Great question, Rob. I’m guessing, since you ask, that you’ve never committed the sin itself! Meats need that rest to allow their juices to redistribute evenly throughout the meat after cooking, as the protein gradually cools. This happens because the relatively long fibers of muscle that make up the meat we eat are constricted as we cook them. Those fibers are filled with juices, mostly water. As they’re cooked, the fluids get pushed toward the outside of the meat, predominately because that liquid just doesn’t compress, so it’s gotta go somewhere, and out is where it’s got to go. The post cooking rest lets all that liquid come back to relative equilibrium. If you don’t wait and cut too quickly, most of those juices are gonna wind up on the plate, leaving you with a tough and not very tasty hunk of meat. 

Rests for steaks, chops, chicken, and like relatively smaller cuts should be 10 to 15 minutes. Large roasts should get 20 to 30 minutes.

Just for the record, the only method I can think of that doesn’t require a rest is sous vide – cooking a protein in a vacuum sealed package immersed in water that is circulated at a precisely controlled temperature. 99.9% of us home cooks won’t ever try that, but you sure can if you’d like to – It’s easier than it sounds and doesn’t require fancy equipment.

Sous Vide Steak

2 steaks, about 6 ounces each.

Sea Salt

Fresh ground Pepper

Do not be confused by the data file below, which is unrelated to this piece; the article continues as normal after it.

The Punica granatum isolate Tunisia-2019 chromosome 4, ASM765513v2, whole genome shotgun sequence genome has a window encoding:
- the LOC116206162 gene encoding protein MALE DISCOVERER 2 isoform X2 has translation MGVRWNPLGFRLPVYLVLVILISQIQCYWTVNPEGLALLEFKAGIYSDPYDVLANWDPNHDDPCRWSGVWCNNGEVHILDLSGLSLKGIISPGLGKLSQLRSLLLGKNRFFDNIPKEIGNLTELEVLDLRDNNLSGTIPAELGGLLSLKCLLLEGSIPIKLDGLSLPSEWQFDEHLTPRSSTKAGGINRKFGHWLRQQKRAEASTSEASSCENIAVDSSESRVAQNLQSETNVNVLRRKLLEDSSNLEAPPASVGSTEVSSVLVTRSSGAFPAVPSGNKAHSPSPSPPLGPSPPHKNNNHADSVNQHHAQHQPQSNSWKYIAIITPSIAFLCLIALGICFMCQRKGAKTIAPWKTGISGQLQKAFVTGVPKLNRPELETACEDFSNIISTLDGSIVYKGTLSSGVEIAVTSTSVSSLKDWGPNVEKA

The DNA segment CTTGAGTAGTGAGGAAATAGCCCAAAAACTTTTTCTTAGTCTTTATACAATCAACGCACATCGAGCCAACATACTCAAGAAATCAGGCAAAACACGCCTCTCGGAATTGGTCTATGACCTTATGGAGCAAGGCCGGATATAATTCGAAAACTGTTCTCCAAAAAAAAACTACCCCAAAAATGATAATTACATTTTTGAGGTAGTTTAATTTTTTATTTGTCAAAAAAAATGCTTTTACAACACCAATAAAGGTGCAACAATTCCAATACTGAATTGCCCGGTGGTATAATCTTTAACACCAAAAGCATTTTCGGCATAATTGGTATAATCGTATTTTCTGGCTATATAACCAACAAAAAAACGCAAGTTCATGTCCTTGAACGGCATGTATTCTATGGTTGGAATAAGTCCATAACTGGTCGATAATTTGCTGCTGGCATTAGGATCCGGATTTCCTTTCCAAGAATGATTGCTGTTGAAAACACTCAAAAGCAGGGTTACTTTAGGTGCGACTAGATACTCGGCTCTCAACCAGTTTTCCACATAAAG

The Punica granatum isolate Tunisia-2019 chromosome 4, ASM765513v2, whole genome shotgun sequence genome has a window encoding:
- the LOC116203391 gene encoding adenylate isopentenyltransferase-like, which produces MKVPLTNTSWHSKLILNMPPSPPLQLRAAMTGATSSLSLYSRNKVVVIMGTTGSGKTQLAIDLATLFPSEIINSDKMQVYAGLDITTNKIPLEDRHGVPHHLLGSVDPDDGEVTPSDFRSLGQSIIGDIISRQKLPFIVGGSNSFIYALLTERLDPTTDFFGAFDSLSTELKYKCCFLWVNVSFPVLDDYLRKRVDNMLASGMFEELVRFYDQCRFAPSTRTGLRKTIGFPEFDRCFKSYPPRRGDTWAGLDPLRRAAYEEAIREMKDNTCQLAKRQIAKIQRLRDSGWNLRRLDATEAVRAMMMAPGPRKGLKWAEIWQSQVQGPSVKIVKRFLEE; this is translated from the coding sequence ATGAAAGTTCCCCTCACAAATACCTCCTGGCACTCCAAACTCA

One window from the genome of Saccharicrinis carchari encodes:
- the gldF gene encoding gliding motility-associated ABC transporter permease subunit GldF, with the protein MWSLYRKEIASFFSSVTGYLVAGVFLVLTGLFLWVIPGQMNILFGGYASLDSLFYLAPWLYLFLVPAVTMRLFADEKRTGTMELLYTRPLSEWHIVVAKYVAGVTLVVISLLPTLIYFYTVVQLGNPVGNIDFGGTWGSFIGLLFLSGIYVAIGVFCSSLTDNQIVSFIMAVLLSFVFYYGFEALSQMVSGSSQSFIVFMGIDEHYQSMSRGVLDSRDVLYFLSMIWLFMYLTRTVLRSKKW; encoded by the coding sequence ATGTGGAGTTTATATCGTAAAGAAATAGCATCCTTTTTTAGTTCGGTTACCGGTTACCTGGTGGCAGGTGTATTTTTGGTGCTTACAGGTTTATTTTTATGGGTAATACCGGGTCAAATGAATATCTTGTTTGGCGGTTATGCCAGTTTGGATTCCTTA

Have the steaks at room temperature, and season with salt and pepper about 30 minutes before cooking.

Fill a stock pot with water and put it over a large burner on medium heat. Have an instant read thermometer close at hand and monitor the water temperature. When it hits 135° F, reduce the heat until it’s holding that temperature quite closely – Maintaining that temp is key to the success of the process.

Prepare a cast iron skillet over a large burner on high heat, and have 2 heavy zip lock type bags big enough to each fit a steak.

When the skillet is smoking hot, sear each steak thoroughly on all sides, and make sure the biggest surfaces are well caramelized – This helps seal in flavor, and also kills bacteria before the proteins are immersed.

Remove the steaks and allow them to cool enough to handle briefly.

Slip a steak into a bag, seal 90% of the zip, and then suck the last air out, (try using a straw as my Sis advises. You can also immerse the bag in water, leaving just the unsealed corner above the surface, and let the water pressure do the job for you, but make sure no water gets in the bag.)

Slip the sealed bags gently into the hot water bath and allow them to cook, covered, for 60 minutes, (although up to 90 minutes won’t hurt anything at all.

Slide the bags out of the water, plates the steaks, add a little unsalted butter to each and serve right away.